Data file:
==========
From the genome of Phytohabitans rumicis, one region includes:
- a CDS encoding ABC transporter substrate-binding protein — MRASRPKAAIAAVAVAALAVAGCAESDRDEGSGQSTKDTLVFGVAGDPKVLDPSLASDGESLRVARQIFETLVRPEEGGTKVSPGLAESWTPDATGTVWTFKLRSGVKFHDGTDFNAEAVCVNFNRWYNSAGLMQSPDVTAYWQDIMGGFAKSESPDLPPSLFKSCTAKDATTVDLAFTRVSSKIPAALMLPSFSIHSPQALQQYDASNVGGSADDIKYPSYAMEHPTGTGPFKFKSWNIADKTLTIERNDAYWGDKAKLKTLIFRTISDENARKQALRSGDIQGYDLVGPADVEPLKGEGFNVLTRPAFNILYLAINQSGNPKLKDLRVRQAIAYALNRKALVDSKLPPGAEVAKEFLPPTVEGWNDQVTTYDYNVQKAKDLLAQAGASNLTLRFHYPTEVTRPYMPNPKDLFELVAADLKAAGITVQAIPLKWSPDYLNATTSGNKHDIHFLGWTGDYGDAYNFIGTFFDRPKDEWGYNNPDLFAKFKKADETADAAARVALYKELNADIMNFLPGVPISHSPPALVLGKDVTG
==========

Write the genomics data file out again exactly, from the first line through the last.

From the genome of Phytohabitans rumicis, one region includes:
- a CDS encoding ABC transporter substrate-binding protein — MRASRPKAAIAAVAVAALAVAGCAESDRDEGSGQSTKDTLVFGVAGDPKVLDPSLASDGESLRVARQIFETLVRPEEGGTKVSPGLAESWTPDATGTVWTFKLRSGVKFHDGTDFNAEAVCVNFNRWYNSAGLMQSPDVTAYWQDIMGGFAKSESPDLPPSLFKSCTAKDATTVDLAFTRVSSKIPAALMLPSFSIHSPQALQQYDASNVGGSADDIKYPSYAMEHPTGTGPFKFKSWNIADKTLTIERNDAYWGDKAKLKTLIFRTISDENARKQALRSGDIQGYDLVGPADVEPLKGEGFNVLTRPAFNILYLAINQSGNPKLKDLRVRQAIAYALNRKALVDSKLPPGAEVAKEFLPPTVEGWNDQVTTYDYNVQKAKDLLAQAGASNLTLRFHYPTEVTRPYMPNPKDLFELVAADLKAAGITVQAIPLKWSPDYLNATTSGNKHDIHFLGWTGDYGDAYNFIGTFFDRPKDEWGYNNPDLFAKFKKADETADAAARVALYKELNADIMNFLPGVPISHSPPALVLGKDVTG